OECD: What countries are falling out and which might get invited in?
The Organization for Economic Co-operation and Development (OECD) is a global France-based entity that allows its member countries and key partners to come together and join forces on combatting global issues. Its portfolios and programs are based on national, local and regional levels, and over the course of its existence, more than 100 countries have joined the OECD.
Since 2010, the global body has acquired six new members, and more recently, in 2018, it was joined by Lithuania. Colombo, which was invited to join the organization is due for accession and will become the 37th member of the OCED.
OECD member countries and key partners account for 80% of the investment and trade in the world. In April 2015, the OCED began deliberating the potential of the accession of Costa Rica, however, earlier in 2014, the OECD had postponed the accession process of the Russian Federation.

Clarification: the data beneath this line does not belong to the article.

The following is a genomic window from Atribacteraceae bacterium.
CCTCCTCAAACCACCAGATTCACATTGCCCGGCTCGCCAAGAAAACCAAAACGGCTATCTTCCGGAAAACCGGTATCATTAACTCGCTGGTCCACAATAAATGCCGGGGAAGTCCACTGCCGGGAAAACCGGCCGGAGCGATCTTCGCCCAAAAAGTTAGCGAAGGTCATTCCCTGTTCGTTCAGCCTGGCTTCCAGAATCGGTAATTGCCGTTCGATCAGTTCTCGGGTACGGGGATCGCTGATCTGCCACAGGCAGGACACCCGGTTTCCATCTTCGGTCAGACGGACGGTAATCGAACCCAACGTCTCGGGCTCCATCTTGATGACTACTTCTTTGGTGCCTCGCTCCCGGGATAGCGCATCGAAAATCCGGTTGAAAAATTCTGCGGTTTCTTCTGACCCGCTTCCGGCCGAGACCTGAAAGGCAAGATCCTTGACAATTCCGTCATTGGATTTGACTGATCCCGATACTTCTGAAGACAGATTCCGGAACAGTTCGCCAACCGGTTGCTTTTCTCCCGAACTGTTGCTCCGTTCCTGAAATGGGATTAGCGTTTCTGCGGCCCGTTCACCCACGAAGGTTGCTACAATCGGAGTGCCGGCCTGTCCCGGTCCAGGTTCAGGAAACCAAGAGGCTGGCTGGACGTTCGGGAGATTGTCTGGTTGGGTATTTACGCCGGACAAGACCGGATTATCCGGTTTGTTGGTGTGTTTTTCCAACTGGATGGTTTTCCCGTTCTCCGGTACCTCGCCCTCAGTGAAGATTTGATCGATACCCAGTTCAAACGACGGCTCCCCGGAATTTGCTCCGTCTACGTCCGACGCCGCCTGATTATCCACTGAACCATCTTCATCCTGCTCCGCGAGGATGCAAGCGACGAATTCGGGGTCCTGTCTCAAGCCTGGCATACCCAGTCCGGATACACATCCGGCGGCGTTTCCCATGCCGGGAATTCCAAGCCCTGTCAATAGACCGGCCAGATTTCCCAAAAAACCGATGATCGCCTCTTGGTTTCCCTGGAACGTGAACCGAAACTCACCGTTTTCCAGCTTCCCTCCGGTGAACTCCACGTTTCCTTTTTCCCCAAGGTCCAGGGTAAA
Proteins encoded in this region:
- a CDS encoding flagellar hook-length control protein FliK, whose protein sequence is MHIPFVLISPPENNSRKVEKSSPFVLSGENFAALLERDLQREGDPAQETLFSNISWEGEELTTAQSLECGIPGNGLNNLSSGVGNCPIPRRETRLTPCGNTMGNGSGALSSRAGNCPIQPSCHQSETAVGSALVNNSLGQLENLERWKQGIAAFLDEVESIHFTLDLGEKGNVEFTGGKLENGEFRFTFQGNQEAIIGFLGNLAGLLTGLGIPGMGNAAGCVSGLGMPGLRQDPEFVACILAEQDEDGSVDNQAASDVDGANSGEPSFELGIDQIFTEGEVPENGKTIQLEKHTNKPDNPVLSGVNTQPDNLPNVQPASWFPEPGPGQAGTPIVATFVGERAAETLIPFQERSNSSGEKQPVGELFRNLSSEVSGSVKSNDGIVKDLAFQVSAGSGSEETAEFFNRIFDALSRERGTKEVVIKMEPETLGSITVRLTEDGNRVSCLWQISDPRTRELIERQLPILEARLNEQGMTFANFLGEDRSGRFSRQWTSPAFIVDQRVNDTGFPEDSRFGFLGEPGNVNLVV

Presently, OECD has 36 member countries across the world, from Europe and the Asia Pacific to North and South America. These countries are represented at the OECD Council by appointed ambassadors, and they engage with delegations and experts from various different member countries. The OECD plays a significant role in reviewing programs and providing data and analysis to improve the economic performance of the member countries.
The European Commission also engages in the programs of the OECD, but it does not hold the right to vote or officially take part in the activities of the OECD Council.